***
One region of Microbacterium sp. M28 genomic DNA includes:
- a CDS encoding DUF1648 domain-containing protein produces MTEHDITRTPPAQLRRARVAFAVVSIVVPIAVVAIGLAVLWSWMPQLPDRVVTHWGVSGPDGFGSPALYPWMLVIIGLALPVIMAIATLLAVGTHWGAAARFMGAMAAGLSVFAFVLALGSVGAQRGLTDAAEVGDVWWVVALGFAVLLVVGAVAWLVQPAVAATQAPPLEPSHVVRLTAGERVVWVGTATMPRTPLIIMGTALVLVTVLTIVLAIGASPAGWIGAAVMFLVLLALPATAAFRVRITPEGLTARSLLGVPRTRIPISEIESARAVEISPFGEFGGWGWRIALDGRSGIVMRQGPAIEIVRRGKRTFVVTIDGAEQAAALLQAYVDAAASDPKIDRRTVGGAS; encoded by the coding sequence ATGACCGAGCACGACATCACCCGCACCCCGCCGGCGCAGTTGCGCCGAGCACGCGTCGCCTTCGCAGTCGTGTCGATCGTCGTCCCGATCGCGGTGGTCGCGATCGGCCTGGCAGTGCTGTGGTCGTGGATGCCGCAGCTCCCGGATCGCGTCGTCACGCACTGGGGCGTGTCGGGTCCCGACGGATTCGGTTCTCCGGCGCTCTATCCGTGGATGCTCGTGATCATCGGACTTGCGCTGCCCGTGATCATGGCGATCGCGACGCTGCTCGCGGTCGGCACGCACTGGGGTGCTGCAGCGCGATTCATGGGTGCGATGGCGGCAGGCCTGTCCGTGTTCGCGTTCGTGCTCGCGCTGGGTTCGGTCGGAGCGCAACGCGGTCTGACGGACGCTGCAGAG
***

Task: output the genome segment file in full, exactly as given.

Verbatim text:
One region of Microbacterium sp. M28 genomic DNA includes:
- a CDS encoding DUF1648 domain-containing protein produces MTEHDITRTPPAQLRRARVAFAVVSIVVPIAVVAIGLAVLWSWMPQLPDRVVTHWGVSGPDGFGSPALYPWMLVIIGLALPVIMAIATLLAVGTHWGAAARFMGAMAAGLSVFAFVLALGSVGAQRGLTDAAEVGDVWWVVALGFAVLLVVGAVAWLVQPAVAATQAPPLEPSHVVRLTAGERVVWVGTATMPRTPLIIMGTALVLVTVLTIVLAIGASPAGWIGAAVMFLVLLALPATAAFRVRITPEGLTARSLLGVPRTRIPISEIESARAVEISPFGEFGGWGWRIALDGRSGIVMRQGPAIEIVRRGKRTFVVTIDGAEQAAALLQAYVDAAASDPKIDRRTVGGAS; encoded by the coding sequence ATGACCGAGCACGACATCACCCGCACCCCGCCGGCGCAGTTGCGCCGAGCACGCGTCGCCTTCGCAGTCGTGTCGATCGTCGTCCCGATCGCGGTGGTCGCGATCGGCCTGGCAGTGCTGTGGTCGTGGATGCCGCAGCTCCCGGATCGCGTCGTCACGCACTGGGGCGTGTCGGGTCCCGACGGATTCGGTTCTCCGGCGCTCTATCCGTGGATGCTCGTGATCATCGGACTTGCGCTGCCCGTGATCATGGCGATCGCGACGCTGCTCGCGGTCGGCACGCACTGGGGTGCTGCAGCGCGATTCATGGGTGCGATGGCGGCAGGCCTGTCCGTGTTCGCGTTCGTGCTCGCGCTGGGTTCGGTCGGAGCGCAACGCGGTCTGACGGACGCTGCAGAG